A second example is between religious believers. Two camps might accuse each other of a belief in God that isn't based on genuine revelation. For example, Christians discount the Quran, while Muslims discount the claim that Jesus was the son of God. But neither side questions that the other is genuinely motivated by faith.

"You're just pretending to care about our epistemic norms"

Less tractable is resolving a dispute between factions that agree on an epistemic paradigm in theory, but suspect that in practice, the other side is not actually using it. An example here is the disagreement between Western medicine and naturopathy. Naturopaths accuse Western doctors of pretending like their practice is more based on evidence than it really is (which is often a fair accusation). There are some naturopaths who claim that practices like homeopathy and acupuncture have an evidence base, and Western doctors accuse them not only of sloppy research, but of only using research as cover for a fundamentally non-evidence-based approach to medicine.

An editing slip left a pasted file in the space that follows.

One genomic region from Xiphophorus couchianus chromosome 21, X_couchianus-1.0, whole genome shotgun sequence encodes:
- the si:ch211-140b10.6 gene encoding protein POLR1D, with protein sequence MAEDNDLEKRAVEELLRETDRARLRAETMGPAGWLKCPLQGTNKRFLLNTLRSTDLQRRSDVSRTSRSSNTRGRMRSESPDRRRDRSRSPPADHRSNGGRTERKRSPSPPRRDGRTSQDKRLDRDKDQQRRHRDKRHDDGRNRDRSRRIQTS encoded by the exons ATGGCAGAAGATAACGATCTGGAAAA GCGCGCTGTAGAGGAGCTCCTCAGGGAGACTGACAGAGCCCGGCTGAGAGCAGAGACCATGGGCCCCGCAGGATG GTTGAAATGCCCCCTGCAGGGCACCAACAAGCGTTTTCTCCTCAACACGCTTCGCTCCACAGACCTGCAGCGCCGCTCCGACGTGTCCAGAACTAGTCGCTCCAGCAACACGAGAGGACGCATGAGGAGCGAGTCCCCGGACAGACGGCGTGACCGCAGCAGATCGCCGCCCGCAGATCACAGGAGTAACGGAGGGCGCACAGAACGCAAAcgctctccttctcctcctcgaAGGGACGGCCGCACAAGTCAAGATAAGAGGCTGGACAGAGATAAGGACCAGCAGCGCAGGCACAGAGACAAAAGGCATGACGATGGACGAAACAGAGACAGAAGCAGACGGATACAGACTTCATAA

A religious example is between followers of the same religion who might accuse each other of faking faith to serve some worldly goal. This accusation gets leveled at prosperity gospel, fundamentalists, cults, and mainline religions.

"Our epistemic norms are incompatible."

More intractable still is a dispute between factions that openly disagree on epistemic norms. Your example is between believers in divine revelation and adherents of Occam's razor/logic/evidence.

The advice seems to me like it's advocating cultism too much. I have plenty of relationships that have nothing todo with the rationality community and I would hope the same is true for most members of our community. 

I think it's advocating against cultism, but if that's your takeaway, my bad for not making that clearer!

I like that my mouth, ears and eyes produce different data in the same situation. An extreme of "unity" could be that every sense reports the same finding. Sure there are situations that the idiom "I can't believe my eyes" points to but even in that case it can be described as an (ab)use of language, it's the brains job to form thoughts and the eyes job to register the electromagnetic field.

One shouldn't delegate thinking to other persons and contextualising others contribution as input rather than output is a raod to be more sensitive to reality.